Research Data Management is the collection, organization, documentation, and storage of research data. It can be described as the who, what, when, where, and how of data used for research. Good RDM is a key element of the research lifecycle and allows researchers to better access, reuse, preserve, and share their data. In recent years, an increased emphasis on concepts such as reproducibility, scientific rigour, and collaboration has made RDM more important than ever.
The Tri-Agency Research Data Management Policy was launched in 2021 by the Canadian Institutes of Health Research (CIHR), the Natural Sciences and Engineering Research Council of Canada (NSERC), and the Social Sciences and Humanities Research Council of Canada (SSHRC) to improve research by encouraging good RDM practices and supporting the FAIR (Findable, Accessible, Interoperable, Reusable) data principles. The policy requires post-secondary institutions that receive grant funding to create institutional RDM strategies and make them publicly available on their websites by March 1st, 2023.
BCIT Research Data Management Strategy
Version 1, published 2023-03-01
Acknowledgement of Territories
The British Columbia Institute of Technology acknowledges that our campuses are located on the unceded traditional territories of the Coast Salish Nations of xwməθkwəy̓əm (Musqueam), Sḵwx̱wú7mesh (Squamish), and səl̓ilwətaɁɬ (Tsleil-Waututh).
Research Data Management (RDM) refers to the collection, organization, documentation, and storage of research data, which helps researchers to access, reuse, preserve, and share their data.
The Tri-Agency Research Data Management Policy was launched in 2021 by the Canadian Institutes of Health Research (CIHR), the Natural Sciences and Engineering Research Council of Canada (NSERC), and the Social Sciences and Humanities Research Council of Canada (SSHRC) to improve research by encouraging good RDM practices and supporting the FAIR (Findable, Accessible, Interoperable, Reusable) data principles. The policy requires post-secondary institutions that receive Tri-Agency grant funding to create institutional RDM strategies and make them publicly available on their websites by March 1st, 2023.
BCIT is committed to supporting researchers and becoming a leader in applied research. This Strategy shows how BCIT plans to support researchers in their RDM efforts, promote good RDM on campus, and acknowledge the unique data rights of First Nations, Métis, and Inuit communities.
What is Research Data Management (RDM)?
Research Data Management is the collection, organization, documentation, and storage of research data. It can be described as the who, what, when, where, and how of data used for research.
Good RDM is a key element of the research lifecycle and allows researchers to better access, reuse, preserve, and share their data. In recent years, an increased emphasis on concepts such as reproducibility, scientific rigour, and collaboration has made RDM more important than ever.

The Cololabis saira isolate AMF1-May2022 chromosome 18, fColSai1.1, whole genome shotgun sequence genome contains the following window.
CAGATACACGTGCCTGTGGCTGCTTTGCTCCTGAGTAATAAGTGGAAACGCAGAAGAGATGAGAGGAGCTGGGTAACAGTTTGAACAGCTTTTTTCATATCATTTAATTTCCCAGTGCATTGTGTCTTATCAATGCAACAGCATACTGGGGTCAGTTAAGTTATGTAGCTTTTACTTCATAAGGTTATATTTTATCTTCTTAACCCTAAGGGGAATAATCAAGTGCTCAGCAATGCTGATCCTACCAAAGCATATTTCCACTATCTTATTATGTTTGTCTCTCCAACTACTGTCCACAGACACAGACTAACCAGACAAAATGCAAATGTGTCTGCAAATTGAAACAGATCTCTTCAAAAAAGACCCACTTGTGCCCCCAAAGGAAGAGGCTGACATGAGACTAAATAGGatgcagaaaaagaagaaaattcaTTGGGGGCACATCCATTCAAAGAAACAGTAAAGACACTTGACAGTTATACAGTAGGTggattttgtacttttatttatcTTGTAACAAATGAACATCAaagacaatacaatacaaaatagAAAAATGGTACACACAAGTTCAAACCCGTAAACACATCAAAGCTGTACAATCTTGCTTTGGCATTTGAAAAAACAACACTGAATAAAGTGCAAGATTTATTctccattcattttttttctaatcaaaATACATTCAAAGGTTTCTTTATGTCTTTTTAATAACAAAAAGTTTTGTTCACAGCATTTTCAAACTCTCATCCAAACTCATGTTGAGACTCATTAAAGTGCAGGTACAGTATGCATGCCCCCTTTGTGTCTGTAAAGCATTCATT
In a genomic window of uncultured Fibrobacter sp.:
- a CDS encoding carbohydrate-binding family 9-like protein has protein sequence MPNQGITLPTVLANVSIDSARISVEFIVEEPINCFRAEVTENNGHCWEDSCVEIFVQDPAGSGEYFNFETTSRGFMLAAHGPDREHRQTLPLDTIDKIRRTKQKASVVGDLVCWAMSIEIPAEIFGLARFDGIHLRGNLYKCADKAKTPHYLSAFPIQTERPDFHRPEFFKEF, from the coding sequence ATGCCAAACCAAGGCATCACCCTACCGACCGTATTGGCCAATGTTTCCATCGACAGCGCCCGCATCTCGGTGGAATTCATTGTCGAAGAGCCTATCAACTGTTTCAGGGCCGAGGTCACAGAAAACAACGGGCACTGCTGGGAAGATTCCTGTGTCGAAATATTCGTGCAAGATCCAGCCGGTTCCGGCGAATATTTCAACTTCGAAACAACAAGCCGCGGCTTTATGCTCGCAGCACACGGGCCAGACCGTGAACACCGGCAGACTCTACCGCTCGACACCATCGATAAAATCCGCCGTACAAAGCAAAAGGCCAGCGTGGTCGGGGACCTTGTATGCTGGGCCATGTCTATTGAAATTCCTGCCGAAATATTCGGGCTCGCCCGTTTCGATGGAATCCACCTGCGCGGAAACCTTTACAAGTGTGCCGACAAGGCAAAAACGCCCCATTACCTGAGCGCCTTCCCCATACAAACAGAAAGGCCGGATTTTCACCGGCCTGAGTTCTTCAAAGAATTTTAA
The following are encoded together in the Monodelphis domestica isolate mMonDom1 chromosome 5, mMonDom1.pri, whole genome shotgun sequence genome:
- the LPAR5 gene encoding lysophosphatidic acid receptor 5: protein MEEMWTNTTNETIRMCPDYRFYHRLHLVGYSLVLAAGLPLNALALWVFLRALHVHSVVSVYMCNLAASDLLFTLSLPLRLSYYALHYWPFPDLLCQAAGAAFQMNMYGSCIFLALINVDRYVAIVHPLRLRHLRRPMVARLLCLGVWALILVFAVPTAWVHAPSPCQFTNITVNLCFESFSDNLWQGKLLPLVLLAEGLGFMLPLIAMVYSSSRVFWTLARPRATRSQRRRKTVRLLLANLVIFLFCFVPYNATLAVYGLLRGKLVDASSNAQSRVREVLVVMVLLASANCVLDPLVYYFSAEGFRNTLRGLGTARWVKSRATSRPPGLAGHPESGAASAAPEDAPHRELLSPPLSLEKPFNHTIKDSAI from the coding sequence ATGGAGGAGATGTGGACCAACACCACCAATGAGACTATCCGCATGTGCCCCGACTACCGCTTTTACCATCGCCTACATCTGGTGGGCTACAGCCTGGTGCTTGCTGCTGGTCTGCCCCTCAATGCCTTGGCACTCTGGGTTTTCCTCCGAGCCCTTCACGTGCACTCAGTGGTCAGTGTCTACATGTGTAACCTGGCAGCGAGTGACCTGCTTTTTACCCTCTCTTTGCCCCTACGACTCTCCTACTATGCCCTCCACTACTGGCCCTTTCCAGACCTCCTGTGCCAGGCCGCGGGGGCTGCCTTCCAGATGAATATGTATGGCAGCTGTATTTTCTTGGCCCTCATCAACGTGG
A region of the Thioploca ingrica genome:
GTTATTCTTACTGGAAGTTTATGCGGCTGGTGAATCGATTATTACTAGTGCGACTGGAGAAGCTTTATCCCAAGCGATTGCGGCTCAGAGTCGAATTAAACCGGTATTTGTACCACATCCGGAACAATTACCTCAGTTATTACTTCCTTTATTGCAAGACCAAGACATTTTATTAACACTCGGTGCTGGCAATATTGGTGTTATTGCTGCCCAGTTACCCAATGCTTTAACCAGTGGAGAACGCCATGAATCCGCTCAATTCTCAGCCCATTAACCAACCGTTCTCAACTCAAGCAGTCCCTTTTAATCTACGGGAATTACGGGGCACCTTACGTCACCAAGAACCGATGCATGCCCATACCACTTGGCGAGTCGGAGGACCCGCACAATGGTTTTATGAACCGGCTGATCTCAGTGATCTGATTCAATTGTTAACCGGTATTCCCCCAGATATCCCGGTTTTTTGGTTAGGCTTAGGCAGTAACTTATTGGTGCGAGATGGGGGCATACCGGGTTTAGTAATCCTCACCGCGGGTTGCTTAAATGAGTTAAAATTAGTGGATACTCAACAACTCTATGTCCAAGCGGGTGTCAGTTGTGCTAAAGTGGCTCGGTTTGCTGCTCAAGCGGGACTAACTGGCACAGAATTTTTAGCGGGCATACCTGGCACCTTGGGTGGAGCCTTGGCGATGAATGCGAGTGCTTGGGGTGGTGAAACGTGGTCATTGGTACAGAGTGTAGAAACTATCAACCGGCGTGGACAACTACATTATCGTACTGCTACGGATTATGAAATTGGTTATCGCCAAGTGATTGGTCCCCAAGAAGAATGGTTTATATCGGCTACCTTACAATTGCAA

What is the RDM Strategy?
In March of 2021, the three major federal granting agencies—the Canadian Institutes of Health Research (CIHR), the Natural Sciences and Engineering Research Council of Canada (NSERC), and the Social Sciences and Humanities Research Council of Canada (SSHRC)—launched the Tri-Agency Research Data Management Policy. This policy is aimed at researchers and institutions receiving funding from the Agencies for research projects.
The policy used a three-pronged approach (one aimed at institutions and two aimed at individual researchers) to improve research by encouraging good Research Data Management practices and supporting the FAIR (Findable, Accessible, Interoperable, and Reusable) data principles. The three elements of the policy are:
- Institutional Strategy (for institutions)
- Data Management Plans (for individual researchers)
- Data Deposit (for individual researchers)
The policy states that “[e]ach postsecondary institution and research hospital eligible to administer CIHR, NSERC or SSHRC funds is required to create an institutional RDM strategy” and that this strategy must be made publicly available on each institution’s website by March 1st, 2023.
The Policy states that institutional strategies “should include items such as:”
- recognizing data as an important research output;
- supporting researchers in their efforts to establish and implement data management practices that are consistent with ethical, legal and commercial obligations, as well as Tri-Agency requirements, including the Tri-Council Policy Statement: Ethical Conduct for Research Involving Humans – 2nd edition, the Tri-Agency Framework: Responsible Conduct of Research, and other relevant policies;
- promoting the importance of data management to researchers, staff and students;
- guiding their researchers on how to properly manage data in accordance with the principles outlined in the Tri-Agency Statement of Principles on Digital Data Management, including the development of data management plans;
- committing to the adoption of established best practices when developing institutional standards and policies for data management plans;